“What were you thinking?!” “Why did you do this?!” “I can’t believe you would do something like this!” “You’re in big trouble!!”

Pax responded with uncontrollable sobs and a desperate plea for us to understand his ‘why’. Apparently, he was drawing monsters to scare away all the spiders. SMH. Not cool, dude. Not cool. If I’m being honest, I think we should both get medals for attempting to talk to Pax before we went in hard with any consequence. That night tested our patience like no other; I’ve never been more angry with him than I was in that moment. We put Pax in bed, sobbing, and left his room.

After debriefing the episode downstairs, we talked through what his consequences should be and decided to go back into his room that night for a quick follow-up conversation. We didn’t feel good about how we had yelled and then left him alone to cry himself to sleep. While his actions were not acceptable, he was still just a little guy learning boundaries. It felt right to go back in and remind him of a few things, most importantly that we still loved him. Pax had stopped crying, thankfully, so we all sat down and communicated a few things to him directly:

  1. We love you, and always will.
  2. You made bad choices; you are NOT a bad person.
  3. Your actions were unacceptable and there will be consequences.
  4. Your consequences are x, y, and z. We will discuss this again tomorrow morning.
  5. Goodnight, we love you and always will.

All in all, the entire episode took about 30 minutes and left us feeling like we had the right next steps in mind. Below is the framework we used to PICK his consequences. It’s a framework that can be applied for all consequences, big and small.

P: proportional

Does the punishment fit the crime? The consequence should be in line with action so the toddler can gain a healthy understanding of how actions have repercussions in real life. Small mistakes should be met with smaller consequences, and big mistakes bigger consequences.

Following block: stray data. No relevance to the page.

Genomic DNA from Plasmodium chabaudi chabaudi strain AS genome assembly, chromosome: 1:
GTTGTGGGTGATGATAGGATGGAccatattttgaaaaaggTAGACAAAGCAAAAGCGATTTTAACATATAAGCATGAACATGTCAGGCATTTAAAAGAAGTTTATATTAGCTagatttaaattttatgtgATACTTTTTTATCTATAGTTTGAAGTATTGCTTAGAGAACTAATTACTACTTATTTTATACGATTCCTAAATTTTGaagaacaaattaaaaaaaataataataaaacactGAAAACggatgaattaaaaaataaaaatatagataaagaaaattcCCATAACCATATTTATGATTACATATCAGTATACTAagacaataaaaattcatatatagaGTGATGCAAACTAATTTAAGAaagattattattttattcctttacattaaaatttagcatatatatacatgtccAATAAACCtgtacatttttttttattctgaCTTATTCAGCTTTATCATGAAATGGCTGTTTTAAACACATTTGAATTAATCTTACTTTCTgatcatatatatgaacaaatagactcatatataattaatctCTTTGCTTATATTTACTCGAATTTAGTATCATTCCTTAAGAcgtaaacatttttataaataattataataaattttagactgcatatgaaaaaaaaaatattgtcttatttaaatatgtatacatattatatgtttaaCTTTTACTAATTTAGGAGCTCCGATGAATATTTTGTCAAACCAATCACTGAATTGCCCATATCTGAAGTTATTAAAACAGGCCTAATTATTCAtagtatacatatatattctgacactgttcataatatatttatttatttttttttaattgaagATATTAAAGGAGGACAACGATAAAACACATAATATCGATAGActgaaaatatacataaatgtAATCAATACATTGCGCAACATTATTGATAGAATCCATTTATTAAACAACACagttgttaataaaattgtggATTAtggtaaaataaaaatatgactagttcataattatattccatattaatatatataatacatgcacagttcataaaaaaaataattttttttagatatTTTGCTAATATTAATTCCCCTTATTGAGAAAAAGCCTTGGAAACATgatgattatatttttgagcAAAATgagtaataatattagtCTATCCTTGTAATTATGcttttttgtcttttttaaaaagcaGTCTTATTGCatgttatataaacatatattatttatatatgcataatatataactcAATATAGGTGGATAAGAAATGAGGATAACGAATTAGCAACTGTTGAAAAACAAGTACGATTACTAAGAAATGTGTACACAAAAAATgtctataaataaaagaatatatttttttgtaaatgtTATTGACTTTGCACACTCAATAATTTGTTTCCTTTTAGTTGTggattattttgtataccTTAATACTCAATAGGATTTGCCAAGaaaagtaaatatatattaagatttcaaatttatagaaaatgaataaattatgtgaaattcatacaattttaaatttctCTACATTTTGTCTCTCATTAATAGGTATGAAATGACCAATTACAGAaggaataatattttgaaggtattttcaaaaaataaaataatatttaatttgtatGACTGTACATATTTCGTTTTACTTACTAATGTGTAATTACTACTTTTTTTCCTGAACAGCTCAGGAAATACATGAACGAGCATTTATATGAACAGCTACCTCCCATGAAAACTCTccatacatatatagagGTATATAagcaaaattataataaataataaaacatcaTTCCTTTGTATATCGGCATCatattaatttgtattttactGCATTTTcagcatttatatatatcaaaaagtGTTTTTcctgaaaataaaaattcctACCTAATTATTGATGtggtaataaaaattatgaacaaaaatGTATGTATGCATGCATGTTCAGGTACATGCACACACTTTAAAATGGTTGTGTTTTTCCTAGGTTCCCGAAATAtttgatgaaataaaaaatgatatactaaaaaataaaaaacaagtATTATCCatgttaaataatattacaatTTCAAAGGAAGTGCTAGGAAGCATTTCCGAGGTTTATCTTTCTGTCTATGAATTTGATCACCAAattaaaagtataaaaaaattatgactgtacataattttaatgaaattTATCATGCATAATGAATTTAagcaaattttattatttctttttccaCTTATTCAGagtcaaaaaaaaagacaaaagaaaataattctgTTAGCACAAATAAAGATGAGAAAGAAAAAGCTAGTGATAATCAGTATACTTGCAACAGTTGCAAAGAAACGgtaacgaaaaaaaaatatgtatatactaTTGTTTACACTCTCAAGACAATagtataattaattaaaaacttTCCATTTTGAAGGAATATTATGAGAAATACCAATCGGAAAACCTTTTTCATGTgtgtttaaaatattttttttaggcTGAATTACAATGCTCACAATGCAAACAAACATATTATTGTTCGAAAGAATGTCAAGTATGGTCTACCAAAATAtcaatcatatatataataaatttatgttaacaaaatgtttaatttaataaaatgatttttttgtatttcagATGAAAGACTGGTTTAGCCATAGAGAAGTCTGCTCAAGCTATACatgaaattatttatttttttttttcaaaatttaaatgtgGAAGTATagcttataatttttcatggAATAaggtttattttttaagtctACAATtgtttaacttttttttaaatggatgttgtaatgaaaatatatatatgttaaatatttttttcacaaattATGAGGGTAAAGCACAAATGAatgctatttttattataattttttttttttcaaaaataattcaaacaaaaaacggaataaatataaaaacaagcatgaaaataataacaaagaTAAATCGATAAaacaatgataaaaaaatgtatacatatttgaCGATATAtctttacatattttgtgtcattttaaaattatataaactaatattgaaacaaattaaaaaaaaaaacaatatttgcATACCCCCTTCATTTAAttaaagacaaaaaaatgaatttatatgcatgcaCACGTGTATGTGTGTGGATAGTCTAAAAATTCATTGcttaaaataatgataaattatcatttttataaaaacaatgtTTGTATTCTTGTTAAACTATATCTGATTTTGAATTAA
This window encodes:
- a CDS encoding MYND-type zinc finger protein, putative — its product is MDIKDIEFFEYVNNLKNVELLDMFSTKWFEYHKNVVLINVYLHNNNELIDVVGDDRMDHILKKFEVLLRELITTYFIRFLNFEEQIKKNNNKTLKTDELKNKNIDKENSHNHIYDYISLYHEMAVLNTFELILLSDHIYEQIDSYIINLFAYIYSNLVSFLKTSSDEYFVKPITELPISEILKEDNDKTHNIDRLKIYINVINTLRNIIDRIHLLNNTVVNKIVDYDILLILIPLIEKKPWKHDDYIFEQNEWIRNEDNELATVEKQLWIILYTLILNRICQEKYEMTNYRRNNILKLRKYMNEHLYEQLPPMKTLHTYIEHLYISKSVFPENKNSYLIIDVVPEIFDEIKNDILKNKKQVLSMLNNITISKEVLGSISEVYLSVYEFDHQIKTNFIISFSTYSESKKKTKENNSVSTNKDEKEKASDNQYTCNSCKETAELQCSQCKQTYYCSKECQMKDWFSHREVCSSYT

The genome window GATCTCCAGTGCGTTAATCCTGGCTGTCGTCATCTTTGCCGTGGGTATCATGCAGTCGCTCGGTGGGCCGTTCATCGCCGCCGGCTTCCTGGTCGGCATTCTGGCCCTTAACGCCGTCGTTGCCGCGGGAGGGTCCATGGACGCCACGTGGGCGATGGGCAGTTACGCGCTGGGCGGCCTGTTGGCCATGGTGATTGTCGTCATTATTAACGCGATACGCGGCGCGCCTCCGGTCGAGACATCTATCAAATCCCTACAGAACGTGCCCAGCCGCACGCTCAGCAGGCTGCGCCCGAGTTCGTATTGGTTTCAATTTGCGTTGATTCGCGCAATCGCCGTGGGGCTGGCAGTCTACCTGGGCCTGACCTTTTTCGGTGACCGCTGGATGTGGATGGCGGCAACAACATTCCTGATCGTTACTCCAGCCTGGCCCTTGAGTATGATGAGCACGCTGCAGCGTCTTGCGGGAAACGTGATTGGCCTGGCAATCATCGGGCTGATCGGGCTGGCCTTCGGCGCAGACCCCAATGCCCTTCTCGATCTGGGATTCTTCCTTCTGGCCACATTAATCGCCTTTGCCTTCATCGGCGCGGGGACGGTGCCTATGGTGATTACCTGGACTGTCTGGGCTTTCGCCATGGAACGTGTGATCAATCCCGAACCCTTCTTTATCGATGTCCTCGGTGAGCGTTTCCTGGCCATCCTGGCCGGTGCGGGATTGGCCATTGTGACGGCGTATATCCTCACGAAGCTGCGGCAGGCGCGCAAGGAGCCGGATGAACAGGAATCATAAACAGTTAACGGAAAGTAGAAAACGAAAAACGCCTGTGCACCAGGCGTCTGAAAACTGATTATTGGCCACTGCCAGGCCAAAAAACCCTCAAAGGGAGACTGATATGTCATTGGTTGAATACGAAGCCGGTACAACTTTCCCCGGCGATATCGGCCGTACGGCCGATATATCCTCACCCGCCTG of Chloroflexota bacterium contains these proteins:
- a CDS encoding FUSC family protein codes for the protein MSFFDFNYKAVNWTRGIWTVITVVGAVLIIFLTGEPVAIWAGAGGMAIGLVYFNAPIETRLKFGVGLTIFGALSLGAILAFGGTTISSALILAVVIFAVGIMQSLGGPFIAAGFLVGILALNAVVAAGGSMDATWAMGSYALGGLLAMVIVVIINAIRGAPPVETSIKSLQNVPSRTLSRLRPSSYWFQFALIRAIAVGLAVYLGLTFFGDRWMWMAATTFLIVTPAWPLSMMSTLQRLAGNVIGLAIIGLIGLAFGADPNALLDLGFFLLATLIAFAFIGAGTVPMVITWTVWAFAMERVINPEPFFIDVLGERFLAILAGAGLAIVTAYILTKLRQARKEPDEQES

I: individualized

The consequence should speak directly to that specific individual toddler, meaning, it should focus on something they can relate directly to. For example, if your child is allowed to watch TV, then limiting or cancelling TV time would be a consequence they can relate to. If they are not TV watchers, clearly this won’t work. Try to pick something that they will really feel and experience as a loss while keeping in mind the proportionality mentioned above. I would also recommend never putting any comfort items on the consequence list – taking away a favorite lovey or stuffed animal that your child uses for comfort verse play would be cruel and might undermine the entire consequence altogether.

C: concrete

Toddlers are very literal beings in that they need to see, touch, and experience something before they can understand it’s meaning and context. As such, consequences should be concrete so they see, feel, experience the repercussions of their actions. I give an example below of one consequence we implemented then later took away because it felt too abstract for Pax to grasp.

K: known Time

When will the consequence take effect and how long will it last? Time is a tricky thing in toddler land – 5 minutes can feel like a week and things that happened last year can be recalled as ‘yesterday’ experiences. For this reason, you need to be clear and purposeful when setting time boundaries on consequences. In most cases, the consequence should start immediately, or at least be communicated immediately, and last no longer than a few days to a week. Anything beyond a week and toddlers tend to forget why they were given the consequence in the first place and it loses its power.